Brian Schmidt, Executive Director of GameSoundCon, the company behind the annual GameSoundCon Conferences (the 10th conference coming to Los Angeles on Oct 7 – 8), was more than surprised when he saw the high income number for video game music jobs reported in the Gamasutra 2014 Game Industry Salary Survey.
Schmidt decided to dig a little deeper and conducted a more comprehensive survey among composers, sound designers, audio directors and others involved in writing music and/or sound content for video games. The goal was to get a survey that reflected a more realistic picture based on a larger response rate and by including the freelancer segment. The Gamasutra report relied on only 33 respondents, all of them in salaried positions. Sound designers working for hire and freelancers, which are considerable in numbers, were not included but are now reflected in the new GameSoundCon report.
GameSoundCon received over 500 responses to questions related to “Compensation”, “Work and Environment”, “Additional Compensation”, “Use of Live Musicians & Middleware”, and “contract terms”. They divvied up the industry into large budget games (well-funded, PC or console, avail in retail and online), professionally produced casual games (smaller budget but professionally produced and marketed), and independent games (self-financed, such as Kickstarter projects, etc).
“It’s hard to define our industry”, says Brian Schmidt of GameSoundCon, “It is impossible to draw a sharp line between the categories. Nevertheless, we believe it serves as a useful distinction so that we’re not comparing the compensation from a blockbuster like Call of Duty with that of a part‐time, 2‐person development company making an iPhone game in their basement.”
Work for hire versus employment
The results of the GameSoundCon report portray important findings for working professionals in the game industry: Employed game audio professionals make an average of $70,500 per year, have been in the industry about 8 years and worked on an average of 3.8 games in the past year. Audio Directors who generally are responsible for both creative vision as well as project management make up to $100K and more per year.
When it came to “Work for Hire”, meaning buy-outs where sound designers were paid an agreed fee and gave up all rights to their creation, the average project fee was just under $30K and the average number of games was closer to 5 games per year. The disparity between large-budget and independent/casual projects was significant with former averaging more than $76K per project and less than $10k for the latter.
Wide variety in fees when freelancers retained rights to the music
If the video game composer retained rights to his or her music (whereas female video game sound designers are few and far between, only 4% of all surveyed), the highest project fee was $40,000, but the average resulted under $5000 due to the fact that the large majority of such projects was paid less than $250 per project.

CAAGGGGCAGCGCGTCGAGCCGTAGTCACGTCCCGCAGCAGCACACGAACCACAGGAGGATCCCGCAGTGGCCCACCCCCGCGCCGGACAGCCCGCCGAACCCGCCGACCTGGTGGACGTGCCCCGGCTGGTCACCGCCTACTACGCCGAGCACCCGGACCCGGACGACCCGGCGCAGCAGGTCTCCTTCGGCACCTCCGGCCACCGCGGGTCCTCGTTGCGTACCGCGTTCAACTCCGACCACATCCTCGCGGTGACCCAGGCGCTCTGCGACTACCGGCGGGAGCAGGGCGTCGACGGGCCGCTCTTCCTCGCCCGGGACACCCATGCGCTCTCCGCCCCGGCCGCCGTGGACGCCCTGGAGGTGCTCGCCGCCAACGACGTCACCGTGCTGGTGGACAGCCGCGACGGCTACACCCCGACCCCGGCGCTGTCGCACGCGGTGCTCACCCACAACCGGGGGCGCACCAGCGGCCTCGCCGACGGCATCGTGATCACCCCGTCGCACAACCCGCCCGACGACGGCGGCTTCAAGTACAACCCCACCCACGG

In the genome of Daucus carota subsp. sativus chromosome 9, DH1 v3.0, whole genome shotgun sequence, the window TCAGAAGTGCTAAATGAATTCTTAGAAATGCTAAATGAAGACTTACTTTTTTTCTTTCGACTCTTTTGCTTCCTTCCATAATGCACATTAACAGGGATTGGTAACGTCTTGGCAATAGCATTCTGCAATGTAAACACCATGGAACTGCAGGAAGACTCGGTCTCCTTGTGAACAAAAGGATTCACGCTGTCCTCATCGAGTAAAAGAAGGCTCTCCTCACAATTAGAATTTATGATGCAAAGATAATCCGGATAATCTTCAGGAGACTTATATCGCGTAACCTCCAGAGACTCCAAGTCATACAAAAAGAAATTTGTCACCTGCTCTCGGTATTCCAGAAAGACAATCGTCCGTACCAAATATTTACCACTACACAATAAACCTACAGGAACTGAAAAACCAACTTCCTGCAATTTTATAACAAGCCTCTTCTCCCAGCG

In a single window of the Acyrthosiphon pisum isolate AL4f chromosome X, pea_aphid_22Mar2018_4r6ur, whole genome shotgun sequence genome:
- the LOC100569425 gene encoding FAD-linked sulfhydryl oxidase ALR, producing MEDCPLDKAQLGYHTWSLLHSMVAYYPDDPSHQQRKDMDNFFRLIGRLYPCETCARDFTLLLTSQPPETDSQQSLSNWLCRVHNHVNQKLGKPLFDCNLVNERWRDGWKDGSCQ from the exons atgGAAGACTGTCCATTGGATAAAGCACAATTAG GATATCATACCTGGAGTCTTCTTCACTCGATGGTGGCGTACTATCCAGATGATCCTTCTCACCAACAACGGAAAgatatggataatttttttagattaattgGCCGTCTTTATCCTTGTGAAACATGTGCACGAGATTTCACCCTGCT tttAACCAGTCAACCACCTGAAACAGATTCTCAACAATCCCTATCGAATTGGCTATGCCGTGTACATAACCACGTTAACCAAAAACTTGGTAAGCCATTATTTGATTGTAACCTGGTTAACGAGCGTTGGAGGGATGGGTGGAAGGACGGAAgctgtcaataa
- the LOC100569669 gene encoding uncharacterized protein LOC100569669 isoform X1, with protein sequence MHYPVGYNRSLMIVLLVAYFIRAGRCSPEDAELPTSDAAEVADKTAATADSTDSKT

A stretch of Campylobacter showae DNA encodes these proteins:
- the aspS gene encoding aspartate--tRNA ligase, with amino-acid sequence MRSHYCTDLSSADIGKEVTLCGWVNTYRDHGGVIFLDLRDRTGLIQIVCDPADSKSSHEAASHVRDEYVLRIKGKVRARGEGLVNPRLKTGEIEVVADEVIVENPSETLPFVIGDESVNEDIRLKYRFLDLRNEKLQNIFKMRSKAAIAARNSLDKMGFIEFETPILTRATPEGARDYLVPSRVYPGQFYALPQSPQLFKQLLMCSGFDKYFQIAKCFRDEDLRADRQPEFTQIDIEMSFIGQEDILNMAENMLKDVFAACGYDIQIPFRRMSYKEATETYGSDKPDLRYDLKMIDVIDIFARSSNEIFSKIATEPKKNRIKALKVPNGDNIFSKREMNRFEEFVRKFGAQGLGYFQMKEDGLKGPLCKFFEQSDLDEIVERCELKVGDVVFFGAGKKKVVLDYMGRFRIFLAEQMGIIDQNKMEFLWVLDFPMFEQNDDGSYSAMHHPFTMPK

Additional compensation, such as per unit royalties, additional payments per SKU (porting the same game to another platform) and soundtrack clauses are very rare.
More than half of all video game music is composed with virtual instruments
In regards to how the music for games is produced, the GameSoundCon survey found that most game music is performed by the video game composer alone, and over 70% of music was delivered either as completely virtual (41%) or as virtual with any real instruments played by the composer personally (29%). Even for professionally developed, large budget games, only 46% of music was predominantly performed by live musicians or hybrid with 5 or more live musicians. That leaves 54% of large budget games compositions as mostly virtual.Giving up your rights…
The contracts common in the industry vary by project scale. 95% of music for large‐budget games is created under Work for Hire, either by a company employee or as a freelance game composer working under a Work for Hire contract. Only 3% worked as a freelancer and licensed their music to large-budget games. Small game companies are somewhat more likely to let composers keep their music rights. Although 72% of casual or indy games are done as Work for Hire, more than 1 in 5 (22%) composers licensed their music for their project, keeping publishing rights. That number drops to 12% when looking at professionally produced small-scale games. The bottom line is that most composers are paid “up front” and give up the possibility for future compensation based on the success of the game. (Check this)
Yes, you can make a living!
The survey confirms what many working sound designers have experienced when landing a gig, both with a large production or a small indy company. Competition is fierce, and in order to make an income with music creation alone means working on many smaller projects until your reputation generates demand for your skills with large budget companies. The good news is: Yes, you can make a decent or even a considerable income as a game sound designer.
Details, graphs, and remarks on the statistical validity of the GameSoundCon survey can be found in the complete downloadable PDF at GameSoundCon.com.
Discount on entry and win EastWest software
As an extra bonus, you can get $100 off entry to the GameSoundCon Conferece, along with a chance to win EastWest's Complete Composers Collection Pro 2. Just follow this link: http://goo.gl/ciLPSS